Ethical Dilemma: Sexual Harrassment in the Workplace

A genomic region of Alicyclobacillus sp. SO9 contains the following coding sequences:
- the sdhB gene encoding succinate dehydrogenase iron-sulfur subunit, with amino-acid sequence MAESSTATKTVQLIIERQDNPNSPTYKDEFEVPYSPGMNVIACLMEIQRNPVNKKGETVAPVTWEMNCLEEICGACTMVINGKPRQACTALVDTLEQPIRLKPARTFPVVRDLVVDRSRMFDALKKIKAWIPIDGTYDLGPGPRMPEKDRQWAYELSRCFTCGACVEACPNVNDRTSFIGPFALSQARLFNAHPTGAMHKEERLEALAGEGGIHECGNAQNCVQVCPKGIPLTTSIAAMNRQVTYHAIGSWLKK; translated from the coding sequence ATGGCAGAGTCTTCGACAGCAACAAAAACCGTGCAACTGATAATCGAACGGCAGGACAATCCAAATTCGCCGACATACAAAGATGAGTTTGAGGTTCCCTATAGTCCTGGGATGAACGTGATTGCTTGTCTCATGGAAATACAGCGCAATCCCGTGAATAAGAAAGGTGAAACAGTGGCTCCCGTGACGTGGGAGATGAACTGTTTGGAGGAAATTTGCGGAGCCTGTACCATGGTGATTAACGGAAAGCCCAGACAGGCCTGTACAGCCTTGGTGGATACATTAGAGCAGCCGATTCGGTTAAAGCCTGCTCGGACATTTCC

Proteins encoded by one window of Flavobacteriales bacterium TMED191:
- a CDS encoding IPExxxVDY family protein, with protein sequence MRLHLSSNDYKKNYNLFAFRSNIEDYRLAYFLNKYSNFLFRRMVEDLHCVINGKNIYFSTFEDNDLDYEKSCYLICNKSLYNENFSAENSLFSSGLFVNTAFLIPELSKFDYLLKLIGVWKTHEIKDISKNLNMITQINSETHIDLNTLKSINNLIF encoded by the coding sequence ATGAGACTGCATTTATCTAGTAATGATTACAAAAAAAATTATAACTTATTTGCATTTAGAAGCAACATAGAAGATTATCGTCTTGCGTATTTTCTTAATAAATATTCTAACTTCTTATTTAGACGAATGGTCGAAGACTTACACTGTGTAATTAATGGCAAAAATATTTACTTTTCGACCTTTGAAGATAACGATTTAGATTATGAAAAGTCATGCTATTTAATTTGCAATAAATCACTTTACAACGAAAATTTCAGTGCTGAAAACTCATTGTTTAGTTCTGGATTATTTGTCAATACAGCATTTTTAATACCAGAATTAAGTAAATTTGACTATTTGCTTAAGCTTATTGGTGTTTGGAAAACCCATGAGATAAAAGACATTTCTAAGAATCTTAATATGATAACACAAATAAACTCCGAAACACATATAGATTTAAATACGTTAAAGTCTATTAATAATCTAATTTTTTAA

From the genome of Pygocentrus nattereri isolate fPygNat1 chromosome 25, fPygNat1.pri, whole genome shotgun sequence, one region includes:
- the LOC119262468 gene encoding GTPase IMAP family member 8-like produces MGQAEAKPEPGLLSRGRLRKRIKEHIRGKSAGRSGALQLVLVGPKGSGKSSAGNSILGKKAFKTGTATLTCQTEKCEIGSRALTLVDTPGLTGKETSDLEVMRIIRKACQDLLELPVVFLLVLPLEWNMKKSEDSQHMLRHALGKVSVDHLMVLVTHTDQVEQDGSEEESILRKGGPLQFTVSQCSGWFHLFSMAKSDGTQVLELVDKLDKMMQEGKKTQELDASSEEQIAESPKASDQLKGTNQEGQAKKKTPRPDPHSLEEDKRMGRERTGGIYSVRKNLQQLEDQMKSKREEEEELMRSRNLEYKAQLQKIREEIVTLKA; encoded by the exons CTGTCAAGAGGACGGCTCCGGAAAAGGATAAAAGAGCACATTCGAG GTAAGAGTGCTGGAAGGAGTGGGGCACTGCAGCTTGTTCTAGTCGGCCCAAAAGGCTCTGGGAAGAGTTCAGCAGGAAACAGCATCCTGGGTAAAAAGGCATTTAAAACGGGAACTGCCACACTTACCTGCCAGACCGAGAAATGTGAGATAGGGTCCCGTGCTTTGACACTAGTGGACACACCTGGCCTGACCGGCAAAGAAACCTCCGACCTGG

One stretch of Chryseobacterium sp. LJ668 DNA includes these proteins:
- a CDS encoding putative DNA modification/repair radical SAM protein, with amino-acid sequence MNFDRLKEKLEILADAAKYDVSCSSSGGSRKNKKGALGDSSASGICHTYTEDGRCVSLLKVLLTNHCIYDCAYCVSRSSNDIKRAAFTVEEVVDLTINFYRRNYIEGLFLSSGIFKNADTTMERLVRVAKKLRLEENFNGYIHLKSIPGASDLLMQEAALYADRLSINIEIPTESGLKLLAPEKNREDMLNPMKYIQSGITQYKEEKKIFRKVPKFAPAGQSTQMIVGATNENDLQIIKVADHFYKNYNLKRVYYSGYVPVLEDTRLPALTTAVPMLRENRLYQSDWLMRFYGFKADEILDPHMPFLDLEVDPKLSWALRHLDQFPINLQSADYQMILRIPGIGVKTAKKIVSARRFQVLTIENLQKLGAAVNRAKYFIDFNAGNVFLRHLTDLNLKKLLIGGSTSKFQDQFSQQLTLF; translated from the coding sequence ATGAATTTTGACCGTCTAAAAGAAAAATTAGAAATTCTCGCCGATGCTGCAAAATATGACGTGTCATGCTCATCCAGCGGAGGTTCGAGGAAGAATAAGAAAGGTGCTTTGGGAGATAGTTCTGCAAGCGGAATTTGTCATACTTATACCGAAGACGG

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Ethical Dilemma: Sexual Harassment in the Workplace Introduction Sexual Harassment in the workplace is an ongoing epidemic in today’s workforce that if left unmanaged, has great potential to derail the culture and success of an organization. Sexual harassment has hardly ever been examined from an ethical perspective. We will view it from the utilitarian perspective and discuss ways to employers can gain control and prevent the act from occurring. Defining Sexual Harassment Sexual Harassment is the unwelcome sexual advances, requests for sexual favors, and other verbal or physical conduct of a sexual nature that disrupts the workplace. Sexual harassment falls into two categories: quid pro quo sexual harassment and hostile environment sexual harassment. Quid pro quo is “this for that”. For example, if a supervisor propositions a subordinate with a raise if she goes out with him-constitutes as quid pro quo. When one party interferes with the work performance of the victim in an unreasonable manner, or exposes the victim to a rude, lewd and uncomfortable work environment, it constitutes a hostile environment sexual harassment. Both victim and the harasser can be either a woman or a man, and the victim and harasser can be the same sex. The harassment can range from derogatory comments to unwanted sexual advances and threats to sexual assault, and rape. These acts affect all employees, but can have particularly negative impact and result on employees in low-wage jobs because these workers can least afford to have their livelihoods endangered. Immanuel Kant’s philosophy on sexual harassment was “…each person thinks of themselves as a rational creature who is entitled to dignity and respect.” ( Gilbert, 2008) Kant, and sometimes Sigmund Freud, perceived the sexual impulse and acting on it to be something nearly always, out of place to the dignity of a

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